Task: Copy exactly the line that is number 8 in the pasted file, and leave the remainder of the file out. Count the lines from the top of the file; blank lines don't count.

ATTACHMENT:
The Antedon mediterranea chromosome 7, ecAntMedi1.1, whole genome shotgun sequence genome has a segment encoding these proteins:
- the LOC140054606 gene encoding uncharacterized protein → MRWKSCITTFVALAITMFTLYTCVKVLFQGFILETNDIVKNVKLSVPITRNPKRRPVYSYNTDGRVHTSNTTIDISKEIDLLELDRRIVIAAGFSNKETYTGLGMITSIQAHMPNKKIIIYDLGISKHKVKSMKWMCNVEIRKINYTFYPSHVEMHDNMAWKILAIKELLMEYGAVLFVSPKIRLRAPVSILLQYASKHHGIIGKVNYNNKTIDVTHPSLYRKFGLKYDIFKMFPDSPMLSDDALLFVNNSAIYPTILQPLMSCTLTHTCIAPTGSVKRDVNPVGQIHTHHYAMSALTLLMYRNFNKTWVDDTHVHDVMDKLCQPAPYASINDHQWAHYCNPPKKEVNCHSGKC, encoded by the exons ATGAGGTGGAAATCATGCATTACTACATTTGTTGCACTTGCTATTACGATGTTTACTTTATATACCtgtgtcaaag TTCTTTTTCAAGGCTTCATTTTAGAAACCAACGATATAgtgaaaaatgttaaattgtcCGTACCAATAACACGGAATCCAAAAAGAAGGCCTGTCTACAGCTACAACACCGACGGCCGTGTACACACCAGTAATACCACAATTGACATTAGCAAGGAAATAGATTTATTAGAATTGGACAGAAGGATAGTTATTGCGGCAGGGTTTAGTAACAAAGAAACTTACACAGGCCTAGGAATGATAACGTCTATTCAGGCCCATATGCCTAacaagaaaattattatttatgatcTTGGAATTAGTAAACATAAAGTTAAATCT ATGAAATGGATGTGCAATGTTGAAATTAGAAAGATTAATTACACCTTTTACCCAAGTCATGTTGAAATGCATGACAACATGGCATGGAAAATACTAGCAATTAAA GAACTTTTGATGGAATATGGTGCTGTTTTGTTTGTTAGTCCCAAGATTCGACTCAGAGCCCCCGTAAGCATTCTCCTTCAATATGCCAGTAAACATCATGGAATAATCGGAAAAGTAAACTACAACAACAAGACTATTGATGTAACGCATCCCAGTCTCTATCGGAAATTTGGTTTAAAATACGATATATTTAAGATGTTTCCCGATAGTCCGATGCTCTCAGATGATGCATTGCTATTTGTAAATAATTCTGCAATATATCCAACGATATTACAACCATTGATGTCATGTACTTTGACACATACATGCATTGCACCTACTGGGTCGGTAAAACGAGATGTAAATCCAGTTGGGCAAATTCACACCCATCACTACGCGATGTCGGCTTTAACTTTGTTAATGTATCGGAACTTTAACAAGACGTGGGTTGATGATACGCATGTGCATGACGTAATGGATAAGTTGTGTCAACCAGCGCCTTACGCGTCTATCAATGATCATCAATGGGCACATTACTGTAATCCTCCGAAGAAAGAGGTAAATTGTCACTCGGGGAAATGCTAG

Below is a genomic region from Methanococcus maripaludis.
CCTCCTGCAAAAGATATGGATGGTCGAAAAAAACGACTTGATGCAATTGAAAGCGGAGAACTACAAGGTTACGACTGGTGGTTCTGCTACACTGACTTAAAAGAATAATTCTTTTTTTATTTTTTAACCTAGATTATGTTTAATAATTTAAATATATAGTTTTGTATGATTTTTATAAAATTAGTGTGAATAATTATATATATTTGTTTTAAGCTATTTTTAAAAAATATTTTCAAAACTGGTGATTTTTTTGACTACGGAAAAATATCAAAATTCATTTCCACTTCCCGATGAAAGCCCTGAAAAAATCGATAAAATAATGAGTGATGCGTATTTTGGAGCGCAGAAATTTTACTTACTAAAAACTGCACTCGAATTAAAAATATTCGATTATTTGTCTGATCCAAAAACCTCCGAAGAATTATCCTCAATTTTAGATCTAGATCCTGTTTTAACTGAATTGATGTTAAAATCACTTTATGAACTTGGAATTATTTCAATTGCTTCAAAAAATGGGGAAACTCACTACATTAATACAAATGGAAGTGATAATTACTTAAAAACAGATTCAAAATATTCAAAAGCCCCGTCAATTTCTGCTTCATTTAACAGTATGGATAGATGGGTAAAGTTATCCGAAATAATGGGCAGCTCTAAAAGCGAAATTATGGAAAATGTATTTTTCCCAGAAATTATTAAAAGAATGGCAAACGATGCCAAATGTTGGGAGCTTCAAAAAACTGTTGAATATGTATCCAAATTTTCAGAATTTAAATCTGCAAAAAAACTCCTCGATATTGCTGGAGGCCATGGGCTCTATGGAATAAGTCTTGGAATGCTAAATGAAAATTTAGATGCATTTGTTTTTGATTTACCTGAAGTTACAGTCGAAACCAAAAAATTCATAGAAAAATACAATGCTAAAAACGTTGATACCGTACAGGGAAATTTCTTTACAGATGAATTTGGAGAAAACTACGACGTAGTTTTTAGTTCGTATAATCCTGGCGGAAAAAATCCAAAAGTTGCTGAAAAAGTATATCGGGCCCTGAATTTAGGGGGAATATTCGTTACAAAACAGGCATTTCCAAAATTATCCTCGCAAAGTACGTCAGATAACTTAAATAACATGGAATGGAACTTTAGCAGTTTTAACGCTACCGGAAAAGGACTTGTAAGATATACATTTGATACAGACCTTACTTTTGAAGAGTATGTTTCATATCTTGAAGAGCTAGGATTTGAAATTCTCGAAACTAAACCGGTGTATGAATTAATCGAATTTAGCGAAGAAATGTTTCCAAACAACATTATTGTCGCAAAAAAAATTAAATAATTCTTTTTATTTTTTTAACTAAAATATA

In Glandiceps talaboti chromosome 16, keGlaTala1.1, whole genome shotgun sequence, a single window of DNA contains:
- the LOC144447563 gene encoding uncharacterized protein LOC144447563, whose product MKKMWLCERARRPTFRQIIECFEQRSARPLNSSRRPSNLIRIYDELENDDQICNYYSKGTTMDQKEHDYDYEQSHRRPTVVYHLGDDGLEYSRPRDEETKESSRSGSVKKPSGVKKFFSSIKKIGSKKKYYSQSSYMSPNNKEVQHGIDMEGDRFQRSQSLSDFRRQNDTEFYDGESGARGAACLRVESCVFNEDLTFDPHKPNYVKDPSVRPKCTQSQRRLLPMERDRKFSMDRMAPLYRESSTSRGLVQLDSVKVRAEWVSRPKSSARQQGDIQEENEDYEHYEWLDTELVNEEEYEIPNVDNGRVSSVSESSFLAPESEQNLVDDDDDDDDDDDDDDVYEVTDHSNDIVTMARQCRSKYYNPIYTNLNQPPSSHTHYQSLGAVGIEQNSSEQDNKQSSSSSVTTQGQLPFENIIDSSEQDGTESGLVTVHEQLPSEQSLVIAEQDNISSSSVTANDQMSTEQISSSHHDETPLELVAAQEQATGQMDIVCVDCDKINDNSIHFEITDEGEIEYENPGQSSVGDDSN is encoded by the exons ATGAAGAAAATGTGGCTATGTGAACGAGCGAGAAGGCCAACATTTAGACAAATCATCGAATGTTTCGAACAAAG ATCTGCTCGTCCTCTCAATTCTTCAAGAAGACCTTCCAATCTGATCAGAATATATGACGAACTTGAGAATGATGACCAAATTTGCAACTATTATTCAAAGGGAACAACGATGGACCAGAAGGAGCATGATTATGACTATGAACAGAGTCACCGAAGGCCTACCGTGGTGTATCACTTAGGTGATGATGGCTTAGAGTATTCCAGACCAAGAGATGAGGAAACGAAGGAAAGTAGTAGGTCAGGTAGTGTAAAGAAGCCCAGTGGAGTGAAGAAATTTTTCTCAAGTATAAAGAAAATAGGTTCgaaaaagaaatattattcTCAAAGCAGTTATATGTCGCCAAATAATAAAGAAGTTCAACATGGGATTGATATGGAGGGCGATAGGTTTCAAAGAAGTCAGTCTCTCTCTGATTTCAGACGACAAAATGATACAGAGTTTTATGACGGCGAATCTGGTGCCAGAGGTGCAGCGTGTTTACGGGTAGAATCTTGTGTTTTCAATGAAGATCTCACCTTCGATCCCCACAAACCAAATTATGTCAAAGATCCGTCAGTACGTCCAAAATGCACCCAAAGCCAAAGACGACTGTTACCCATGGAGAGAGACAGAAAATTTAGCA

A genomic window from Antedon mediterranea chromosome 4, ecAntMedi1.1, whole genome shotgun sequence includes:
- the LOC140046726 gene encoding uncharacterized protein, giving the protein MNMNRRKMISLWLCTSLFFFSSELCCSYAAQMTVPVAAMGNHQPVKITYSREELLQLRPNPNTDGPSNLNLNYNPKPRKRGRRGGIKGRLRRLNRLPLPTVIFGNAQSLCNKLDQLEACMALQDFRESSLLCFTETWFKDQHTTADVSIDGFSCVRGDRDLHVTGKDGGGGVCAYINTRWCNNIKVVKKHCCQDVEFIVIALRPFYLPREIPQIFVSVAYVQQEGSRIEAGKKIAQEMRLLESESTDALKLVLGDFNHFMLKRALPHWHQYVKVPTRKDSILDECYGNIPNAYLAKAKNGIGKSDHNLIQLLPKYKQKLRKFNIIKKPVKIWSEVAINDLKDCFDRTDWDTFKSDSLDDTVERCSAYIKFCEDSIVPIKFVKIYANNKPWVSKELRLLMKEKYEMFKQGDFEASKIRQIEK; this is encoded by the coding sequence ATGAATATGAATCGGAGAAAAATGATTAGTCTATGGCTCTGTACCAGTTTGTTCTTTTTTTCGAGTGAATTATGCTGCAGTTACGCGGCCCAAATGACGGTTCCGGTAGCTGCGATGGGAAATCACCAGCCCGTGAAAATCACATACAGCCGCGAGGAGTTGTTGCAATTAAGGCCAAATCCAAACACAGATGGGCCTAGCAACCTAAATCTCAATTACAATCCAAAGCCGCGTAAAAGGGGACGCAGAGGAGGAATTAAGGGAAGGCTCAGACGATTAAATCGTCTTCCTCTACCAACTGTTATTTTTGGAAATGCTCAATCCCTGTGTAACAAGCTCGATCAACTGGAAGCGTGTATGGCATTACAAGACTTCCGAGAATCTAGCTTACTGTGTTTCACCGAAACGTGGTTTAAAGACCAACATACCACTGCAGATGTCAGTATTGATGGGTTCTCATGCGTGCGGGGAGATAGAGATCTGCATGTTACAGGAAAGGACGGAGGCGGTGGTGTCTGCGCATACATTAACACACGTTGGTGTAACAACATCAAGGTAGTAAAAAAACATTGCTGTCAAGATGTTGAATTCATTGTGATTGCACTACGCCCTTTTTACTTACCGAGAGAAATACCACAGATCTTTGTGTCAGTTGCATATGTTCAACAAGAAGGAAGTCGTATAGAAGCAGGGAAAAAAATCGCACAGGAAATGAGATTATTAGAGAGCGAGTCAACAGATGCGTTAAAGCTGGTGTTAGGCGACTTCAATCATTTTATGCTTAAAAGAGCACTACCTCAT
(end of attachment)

- the LOC140046726 gene encoding uncharacterized protein, giving the protein MNMNRRKMISLWLCTSLFFFSSELCCSYAAQMTVPVAAMGNHQPVKITYSREELLQLRPNPNTDGPSNLNLNYNPKPRKRGRRGGIKGRLRRLNRLPLPTVIFGNAQSLCNKLDQLEACMALQDFRESSLLCFTETWFKDQHTTADVSIDGFSCVRGDRDLHVTGKDGGGGVCAYINTRWCNNIKVVKKHCCQDVEFIVIALRPFYLPREIPQIFVSVAYVQQEGSRIEAGKKIAQEMRLLESESTDALKLVLGDFNHFMLKRALPHWHQYVKVPTRKDSILDECYGNIPNAYLAKAKNGIGKSDHNLIQLLPKYKQKLRKFNIIKKPVKIWSEVAINDLKDCFDRTDWDTFKSDSLDDTVERCSAYIKFCEDSIVPIKFVKIYANNKPWVSKELRLLMKEKYEMFKQGDFEASKIRQIEK; this is encoded by the coding sequence ATGAATATGAATCGGAGAAAAATGATTAGTCTATGGCTCTGTACCAGTTTGTTCTTTTTTTCGAGTGAATTATGCTGCAGTTACGCGGCCCAAATGACGGTTCCGGTAGCTGCGATGGGAAATCACCAGCCCGTGAAAATCACATACAGCCGCGAGGAGTTGTTGCAATTAAGGCCAAATCCAAACACAGATGGGCCTAGCAACCTAAATCTCAATTACAATCCAAAGCCGCGTAAAAGGGGACGCAGAGGAGGAATTAAGGGAAGGCTCAGACGATTAAATCGTCTTCCTCTACCAACTGTTATTTTTGGAAATGCTCAATCCCTGTGTAACAAGCTCGATCAACTGGAAGCGTGTATGGCATTACAAGACTTCCGAGAATCTAGCTTACTGTGTTTCACCGAAACGTGGTTTAAAGACCAACATACCACTGCAGATGTCAGTATTGATGGGTTCTCATGCGTGCGGGGAGATAGAGATCTGCATGTTACAGGAAAGGACGGAGGCGGTGGTGTCTGCGCATACATTAACACACGTTGGTGTAACAACATCAAGGTAGTAAAAAAACATTGCTGTCAAGATGTTGAATTCATTGTGATTGCACTACGCCCTTTTTACTTACCGAGAGAAATACCACAGATCTTTGTGTCAGTTGCATATGTTCAACAAGAAGGAAGTCGTATAGAAGCAGGGAAAAAAATCGCACAGGAAATGAGATTATTAGAGAGCGAGTCAACAGATGCGTTAAAGCTGGTGTTAGGCGACTTCAATCATTTTATGCTTAAAAGAGCACTACCTCAT